Chemistry - A European Journal

Cover image for Vol. 23 Issue 35

Editor: Neville Compton, Deputy Editors: Anne Deveson, Elisabeth Roedern

Impact Factor: 5.317

ISI Journal Citation Reports © Ranking: 2016: 29/166 (Chemistry Multidisciplinary)

Online ISSN: 1521-3765

Associated Title(s): Angewandte Chemie International Edition, Chemistry – An Asian Journal, ChemistryOpen, ChemistrySelect, ChemBioChem, ChemCatChem, ChemElectroChem, ChemMedChem, ChemPhotoChem, ChemPhysChem, ChemPlusChem, ChemSusChem, European Journal of Inorganic Chemistry, European Journal of Organic Chemistry

Inaugural Editorial

1997, 3, No. 10

The approach of the new millennium promises far-reaching moves towards European unity. It may be no coincidence that these developments have been accompanied by a groundswell of support within the chemical community for the creation of a new structure in European chemical publishing aimed at increasing the profile of European publications throughout the world.

This European programme was initiated over three years ago with the launch of Chemistry - A European Journal. The intention of the founders was to create a European forum for the publication of top-quality papers from all fields of chemistry. The German Chemical Society (GDCh) and the publishers VCH (now WILEY-VCH) were persuaded to put forward the initial funding, but it was explicitly stated from the first issue in 1995 that an offer of joint ownership would be made to further European chemical societies (see Chem. Eur. J. 1996, 2, 1188). This was for me THE essential precondition for Chemistry to develop into a truly European journal.

It soon became clear that Chemistry constituted a nucleus around which a whole new structure could crystallize. Indeed, the development of the new publication structure was given further momentum when the GDCh, the Dutch Chemical Society (KNCV) and VCH agreed that the GDCh journals Chemische Berichte and Liebigs Annalen merge with the KNCV journal Recueil des Travaux Chimiques des Pays-Bas to create a second tier of two European journals specialising in inorganic/organometallic and organic/bioorganic chemistry, respectively. At the same time other European societies were invited to participate in the creation of this unified publication structure.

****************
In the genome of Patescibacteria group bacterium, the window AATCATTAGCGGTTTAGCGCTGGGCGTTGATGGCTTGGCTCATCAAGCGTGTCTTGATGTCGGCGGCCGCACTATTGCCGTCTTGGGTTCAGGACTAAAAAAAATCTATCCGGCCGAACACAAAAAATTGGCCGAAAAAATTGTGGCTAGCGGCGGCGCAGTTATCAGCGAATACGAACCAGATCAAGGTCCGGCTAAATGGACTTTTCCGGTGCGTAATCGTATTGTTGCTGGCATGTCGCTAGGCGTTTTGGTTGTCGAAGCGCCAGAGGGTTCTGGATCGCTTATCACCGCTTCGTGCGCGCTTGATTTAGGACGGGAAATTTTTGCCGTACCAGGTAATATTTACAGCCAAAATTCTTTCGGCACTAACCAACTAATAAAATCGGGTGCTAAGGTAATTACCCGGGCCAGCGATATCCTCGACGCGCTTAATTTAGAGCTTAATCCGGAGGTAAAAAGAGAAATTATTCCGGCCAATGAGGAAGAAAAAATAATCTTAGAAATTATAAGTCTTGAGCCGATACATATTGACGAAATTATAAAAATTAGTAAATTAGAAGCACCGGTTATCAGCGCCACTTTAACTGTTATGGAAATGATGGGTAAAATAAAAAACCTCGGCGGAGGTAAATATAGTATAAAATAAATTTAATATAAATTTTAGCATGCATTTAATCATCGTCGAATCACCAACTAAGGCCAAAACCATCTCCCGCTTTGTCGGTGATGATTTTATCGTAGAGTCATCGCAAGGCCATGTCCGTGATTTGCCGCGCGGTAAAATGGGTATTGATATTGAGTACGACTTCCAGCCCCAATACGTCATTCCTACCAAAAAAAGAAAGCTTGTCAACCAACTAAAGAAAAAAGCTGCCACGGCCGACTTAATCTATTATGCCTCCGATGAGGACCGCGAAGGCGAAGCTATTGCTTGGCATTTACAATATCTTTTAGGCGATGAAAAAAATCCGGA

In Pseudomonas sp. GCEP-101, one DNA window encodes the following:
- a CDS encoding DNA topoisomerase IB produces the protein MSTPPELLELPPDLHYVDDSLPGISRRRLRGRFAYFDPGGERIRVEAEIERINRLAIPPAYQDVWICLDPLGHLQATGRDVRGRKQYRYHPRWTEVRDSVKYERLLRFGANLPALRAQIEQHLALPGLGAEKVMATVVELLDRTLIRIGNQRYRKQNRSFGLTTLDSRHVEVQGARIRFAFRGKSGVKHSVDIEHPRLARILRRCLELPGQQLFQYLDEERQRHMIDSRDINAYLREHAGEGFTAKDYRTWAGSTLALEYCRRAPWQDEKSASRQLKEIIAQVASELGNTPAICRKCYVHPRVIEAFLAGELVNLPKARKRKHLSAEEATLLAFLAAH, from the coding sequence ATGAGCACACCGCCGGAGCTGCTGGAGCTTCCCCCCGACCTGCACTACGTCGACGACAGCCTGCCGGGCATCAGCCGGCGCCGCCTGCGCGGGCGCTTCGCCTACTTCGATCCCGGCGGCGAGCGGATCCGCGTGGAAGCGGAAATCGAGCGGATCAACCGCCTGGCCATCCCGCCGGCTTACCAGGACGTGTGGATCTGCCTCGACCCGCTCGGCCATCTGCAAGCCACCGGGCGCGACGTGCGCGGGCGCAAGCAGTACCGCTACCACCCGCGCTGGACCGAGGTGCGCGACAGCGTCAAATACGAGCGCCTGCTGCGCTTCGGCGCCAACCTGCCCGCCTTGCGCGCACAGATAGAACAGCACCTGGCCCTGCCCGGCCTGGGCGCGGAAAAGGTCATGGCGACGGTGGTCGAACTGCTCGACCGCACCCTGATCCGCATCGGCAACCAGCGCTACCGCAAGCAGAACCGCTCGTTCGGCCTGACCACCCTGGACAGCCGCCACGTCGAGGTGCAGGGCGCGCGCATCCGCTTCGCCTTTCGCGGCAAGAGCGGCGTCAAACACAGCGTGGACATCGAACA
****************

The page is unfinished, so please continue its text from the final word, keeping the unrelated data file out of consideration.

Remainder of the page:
The first issues of Liebigs Annalen/Recueil and Chemische Berichte/Recueil appeared in January 1997, and the two journals can already be seen to be flourishing as a result of the merger. Further growth is planned for 1998: the Belgian (SRC and KVCV), French (SFC) and Italian (SCI) Chemical Societies have now agreed to integrate their national journals into this visionary project. To reflect the European nature of the journals, the titles will be changed to European Journal of Inorganic Chemistry and European Journal of Organic Chemistry. In addition, contracts are currently being drawn up to allow the above-mentioned societies to become joint owners of Chemistry - A European Journal. Further societies have also expressed interest in the project.

Authors, readers and librarians can only stand to gain from these historical developments. Authors will benefit because the unified European family of journals will be able to reach a considerably larger audience than was previously the case and will thus guarantee the high visibility of the research published. Readers will benefit from the concentration of high-quality information in fewer journals. This will also allow librarians to optimise their use of scarce resources. It is worth stressing that here is finally an initiative that reduces the number of journals - and on a grand scale - from six (at present) journals to just two!

Chemistry - A European Journal has already established itself as one of the premier journals in chemical publishing. The European Journal of Inorganic Chemistry and the European Journal of Organic Chemistry will be two outstanding journals created through the merger of national journals of long tradition. Together with the excellent publication system of the British Royal Society of Chemistry, these three journals offer an unbeatable European package, which will serve the international community of chemists well into the next millennium. These journals are indeed European in origin but international in intent, offering a forum of highest quality and broadest distribution to all chemists around the world. We must be deeply grateful to the national chemical societies who have participated in this project for their courageous, selfless and visionary move as well as for their dedication to the European approach, in the interest of chemistry.

Jean-Marie Lehn